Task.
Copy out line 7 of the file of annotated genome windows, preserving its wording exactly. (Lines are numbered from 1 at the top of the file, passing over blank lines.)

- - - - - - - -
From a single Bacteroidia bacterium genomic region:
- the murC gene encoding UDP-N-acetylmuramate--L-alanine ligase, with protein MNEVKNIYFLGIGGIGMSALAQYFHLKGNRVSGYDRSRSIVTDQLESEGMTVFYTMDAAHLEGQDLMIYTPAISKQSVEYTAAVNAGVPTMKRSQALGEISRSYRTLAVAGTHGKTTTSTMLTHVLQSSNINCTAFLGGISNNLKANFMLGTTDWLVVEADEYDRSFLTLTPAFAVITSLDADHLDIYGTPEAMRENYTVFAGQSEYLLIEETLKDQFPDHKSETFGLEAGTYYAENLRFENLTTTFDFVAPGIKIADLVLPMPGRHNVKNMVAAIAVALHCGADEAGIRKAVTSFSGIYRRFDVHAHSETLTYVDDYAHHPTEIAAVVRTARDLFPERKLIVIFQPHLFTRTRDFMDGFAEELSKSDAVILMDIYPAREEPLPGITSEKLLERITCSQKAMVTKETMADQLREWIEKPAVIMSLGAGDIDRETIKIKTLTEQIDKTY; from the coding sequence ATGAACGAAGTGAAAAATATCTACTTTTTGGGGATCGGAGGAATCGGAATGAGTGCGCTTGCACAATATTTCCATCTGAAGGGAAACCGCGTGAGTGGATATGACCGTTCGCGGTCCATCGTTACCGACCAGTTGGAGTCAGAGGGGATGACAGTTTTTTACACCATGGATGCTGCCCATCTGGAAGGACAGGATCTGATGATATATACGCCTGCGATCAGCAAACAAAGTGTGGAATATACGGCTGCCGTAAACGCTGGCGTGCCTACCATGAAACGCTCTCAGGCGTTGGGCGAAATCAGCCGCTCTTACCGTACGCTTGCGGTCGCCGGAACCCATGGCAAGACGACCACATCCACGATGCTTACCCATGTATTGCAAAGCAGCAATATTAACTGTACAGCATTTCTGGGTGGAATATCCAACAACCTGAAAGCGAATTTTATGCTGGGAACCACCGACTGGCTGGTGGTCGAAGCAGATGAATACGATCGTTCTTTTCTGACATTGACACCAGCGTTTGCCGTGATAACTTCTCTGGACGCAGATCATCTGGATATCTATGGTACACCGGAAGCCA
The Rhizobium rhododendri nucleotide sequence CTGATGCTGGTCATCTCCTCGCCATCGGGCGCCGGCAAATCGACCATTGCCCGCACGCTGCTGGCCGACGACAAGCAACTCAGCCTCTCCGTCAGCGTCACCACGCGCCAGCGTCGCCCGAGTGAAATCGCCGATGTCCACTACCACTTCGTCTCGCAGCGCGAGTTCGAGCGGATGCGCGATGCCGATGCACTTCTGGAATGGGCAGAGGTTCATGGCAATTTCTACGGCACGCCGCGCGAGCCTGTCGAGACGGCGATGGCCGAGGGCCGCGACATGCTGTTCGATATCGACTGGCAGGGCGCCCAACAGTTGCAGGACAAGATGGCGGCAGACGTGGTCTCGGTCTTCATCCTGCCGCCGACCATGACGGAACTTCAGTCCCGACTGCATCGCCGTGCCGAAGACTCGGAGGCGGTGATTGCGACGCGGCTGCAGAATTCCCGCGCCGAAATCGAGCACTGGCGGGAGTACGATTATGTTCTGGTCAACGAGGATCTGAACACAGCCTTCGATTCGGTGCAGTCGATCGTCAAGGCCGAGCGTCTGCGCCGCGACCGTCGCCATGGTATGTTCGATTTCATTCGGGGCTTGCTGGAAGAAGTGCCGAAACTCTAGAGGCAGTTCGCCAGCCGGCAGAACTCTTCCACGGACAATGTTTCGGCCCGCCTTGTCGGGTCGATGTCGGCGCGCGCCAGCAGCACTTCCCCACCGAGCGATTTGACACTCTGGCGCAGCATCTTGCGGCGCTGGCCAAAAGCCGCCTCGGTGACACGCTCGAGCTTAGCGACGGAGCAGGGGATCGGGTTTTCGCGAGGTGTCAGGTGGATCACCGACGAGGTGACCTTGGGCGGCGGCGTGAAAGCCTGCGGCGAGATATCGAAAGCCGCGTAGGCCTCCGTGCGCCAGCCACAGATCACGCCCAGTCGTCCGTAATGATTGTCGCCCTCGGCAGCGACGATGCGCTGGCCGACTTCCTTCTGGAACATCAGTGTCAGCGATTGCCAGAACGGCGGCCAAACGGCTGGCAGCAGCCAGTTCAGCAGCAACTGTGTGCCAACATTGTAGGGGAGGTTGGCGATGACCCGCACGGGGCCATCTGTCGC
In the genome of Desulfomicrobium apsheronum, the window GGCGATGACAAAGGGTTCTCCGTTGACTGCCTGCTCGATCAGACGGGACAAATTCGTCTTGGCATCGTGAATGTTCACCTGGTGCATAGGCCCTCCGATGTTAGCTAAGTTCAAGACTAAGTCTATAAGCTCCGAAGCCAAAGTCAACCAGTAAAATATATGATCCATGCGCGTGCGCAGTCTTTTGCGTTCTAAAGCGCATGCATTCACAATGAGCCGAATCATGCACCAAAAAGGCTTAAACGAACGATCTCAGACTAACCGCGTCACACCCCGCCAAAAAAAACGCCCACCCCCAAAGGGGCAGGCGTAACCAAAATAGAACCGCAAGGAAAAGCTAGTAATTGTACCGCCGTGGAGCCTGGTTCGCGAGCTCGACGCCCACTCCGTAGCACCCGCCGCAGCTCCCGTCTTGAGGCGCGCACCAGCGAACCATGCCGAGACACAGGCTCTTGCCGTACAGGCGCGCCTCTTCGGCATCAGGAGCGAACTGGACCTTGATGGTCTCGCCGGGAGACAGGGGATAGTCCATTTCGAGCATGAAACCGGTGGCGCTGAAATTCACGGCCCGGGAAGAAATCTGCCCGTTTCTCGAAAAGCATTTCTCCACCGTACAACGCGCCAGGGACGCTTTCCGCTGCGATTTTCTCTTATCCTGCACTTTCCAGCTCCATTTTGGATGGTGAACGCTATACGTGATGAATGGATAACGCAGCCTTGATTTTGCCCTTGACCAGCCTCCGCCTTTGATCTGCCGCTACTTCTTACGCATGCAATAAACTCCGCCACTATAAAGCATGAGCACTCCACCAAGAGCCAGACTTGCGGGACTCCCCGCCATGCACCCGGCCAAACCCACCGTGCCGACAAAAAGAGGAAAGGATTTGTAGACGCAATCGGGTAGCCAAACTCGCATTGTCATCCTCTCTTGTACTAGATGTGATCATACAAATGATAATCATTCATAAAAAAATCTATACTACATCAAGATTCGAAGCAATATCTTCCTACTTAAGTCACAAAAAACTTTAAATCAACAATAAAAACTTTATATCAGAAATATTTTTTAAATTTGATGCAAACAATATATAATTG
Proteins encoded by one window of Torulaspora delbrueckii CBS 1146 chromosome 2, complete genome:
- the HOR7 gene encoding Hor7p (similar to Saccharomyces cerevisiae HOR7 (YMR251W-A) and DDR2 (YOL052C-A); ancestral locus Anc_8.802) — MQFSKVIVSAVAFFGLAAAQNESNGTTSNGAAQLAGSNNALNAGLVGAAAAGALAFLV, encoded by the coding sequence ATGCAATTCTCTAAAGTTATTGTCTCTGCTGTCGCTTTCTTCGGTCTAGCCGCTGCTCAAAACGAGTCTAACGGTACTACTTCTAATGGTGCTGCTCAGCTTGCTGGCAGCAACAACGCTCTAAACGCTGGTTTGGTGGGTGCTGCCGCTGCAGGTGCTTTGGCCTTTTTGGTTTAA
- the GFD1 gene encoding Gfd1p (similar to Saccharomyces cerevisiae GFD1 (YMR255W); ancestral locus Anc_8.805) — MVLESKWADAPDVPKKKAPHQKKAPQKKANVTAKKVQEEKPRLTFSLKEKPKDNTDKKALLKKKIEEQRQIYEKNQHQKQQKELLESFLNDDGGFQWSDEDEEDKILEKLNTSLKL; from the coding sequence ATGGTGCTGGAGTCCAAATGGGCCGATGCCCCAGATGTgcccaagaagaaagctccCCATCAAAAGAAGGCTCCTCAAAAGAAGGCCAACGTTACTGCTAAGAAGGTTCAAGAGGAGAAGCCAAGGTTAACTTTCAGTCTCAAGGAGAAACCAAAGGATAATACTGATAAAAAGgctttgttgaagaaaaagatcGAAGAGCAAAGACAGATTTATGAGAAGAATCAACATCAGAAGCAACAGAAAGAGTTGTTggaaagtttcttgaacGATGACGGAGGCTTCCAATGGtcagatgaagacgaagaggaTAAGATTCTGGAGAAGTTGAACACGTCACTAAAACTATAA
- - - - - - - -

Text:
- the GFD1 gene encoding Gfd1p (similar to Saccharomyces cerevisiae GFD1 (YMR255W); ancestral locus Anc_8.805) — MVLESKWADAPDVPKKKAPHQKKAPQKKANVTAKKVQEEKPRLTFSLKEKPKDNTDKKALLKKKIEEQRQIYEKNQHQKQQKELLESFLNDDGGFQWSDEDEEDKILEKLNTSLKL; from the coding sequence ATGGTGCTGGAGTCCAAATGGGCCGATGCCCCAGATGTgcccaagaagaaagctccCCATCAAAAGAAGGCTCCTCAAAAGAAGGCCAACGTTACTGCTAAGAAGGTTCAAGAGGAGAAGCCAAGGTTAACTTTCAGTCTCAAGGAGAAACCAAAGGATAATACTGATAAAAAGgctttgttgaagaaaaagatcGAAGAGCAAAGACAGATTTATGAGAAGAATCAACATCAGAAGCAACAGAAAGAGTTGTTggaaagtttcttgaacGATGACGGAGGCTTCCAATGGtcagatgaagacgaagaggaTAAGATTCTGGAGAAGTTGAACACGTCACTAAAACTATAA